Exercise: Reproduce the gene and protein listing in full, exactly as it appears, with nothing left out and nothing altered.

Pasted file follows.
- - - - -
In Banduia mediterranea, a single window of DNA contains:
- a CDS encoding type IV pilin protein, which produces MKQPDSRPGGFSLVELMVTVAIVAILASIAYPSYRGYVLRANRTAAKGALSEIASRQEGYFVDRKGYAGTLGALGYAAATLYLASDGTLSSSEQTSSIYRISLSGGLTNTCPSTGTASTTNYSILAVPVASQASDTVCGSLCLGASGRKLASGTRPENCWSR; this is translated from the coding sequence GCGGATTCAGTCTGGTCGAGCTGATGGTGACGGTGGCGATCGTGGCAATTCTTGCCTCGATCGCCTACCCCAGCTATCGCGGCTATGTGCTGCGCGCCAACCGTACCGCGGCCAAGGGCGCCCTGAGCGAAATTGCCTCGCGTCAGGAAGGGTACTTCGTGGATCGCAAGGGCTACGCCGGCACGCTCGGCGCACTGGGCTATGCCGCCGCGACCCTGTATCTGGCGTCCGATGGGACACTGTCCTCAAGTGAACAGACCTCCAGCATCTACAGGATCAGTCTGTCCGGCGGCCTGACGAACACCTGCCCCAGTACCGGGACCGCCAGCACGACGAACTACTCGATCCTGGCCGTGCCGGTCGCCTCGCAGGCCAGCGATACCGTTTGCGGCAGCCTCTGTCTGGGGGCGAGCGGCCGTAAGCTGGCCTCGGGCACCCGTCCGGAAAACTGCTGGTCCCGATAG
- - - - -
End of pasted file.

In Banduia mediterranea, a single window of DNA contains:
- a CDS encoding type IV pilin protein, which produces MKQPDSRPGGFSLVELMVTVAIVAILASIAYPSYRGYVLRANRTAAKGALSEIASRQEGYFVDRKGYAGTLGALGYAAATLYLASDGTLSSSEQTSSIYRISLSGGLTNTCPSTGTASTTNYSILAVPVASQASDTVCGSLCLGASGRKLASGTRPENCWSR; this is translated from the coding sequence GCGGATTCAGTCTGGTCGAGCTGATGGTGACGGTGGCGATCGTGGCAATTCTTGCCTCGATCGCCTACCCCAGCTATCGCGGCTATGTGCTGCGCGCCAACCGTACCGCGGCCAAGGGCGCCCTGAGCGAAATTGCCTCGCGTCAGGAAGGGTACTTCGTGGATCGCAAGGGCTACGCCGGCACGCTCGGCGCACTGGGCTATGCCGCCGCGACCCTGTATCTGGCGTCCGATGGGACACTGTCCTCAAGTGAACAGACCTCCAGCATCTACAGGATCAGTCTGTCCGGCGGCCTGACGAACACCTGCCCCAGTACCGGGACCGCCAGCACGACGAACTACTCGATCCTGGCCGTGCCGGTCGCCTCGCAGGCCAGCGATACCGTTTGCGGCAGCCTCTGTCTGGGGGCGAGCGGCCGTAAGCTGGCCTCGGGCACCCGTCCGGAAAACTGCTGGTCCCGATAG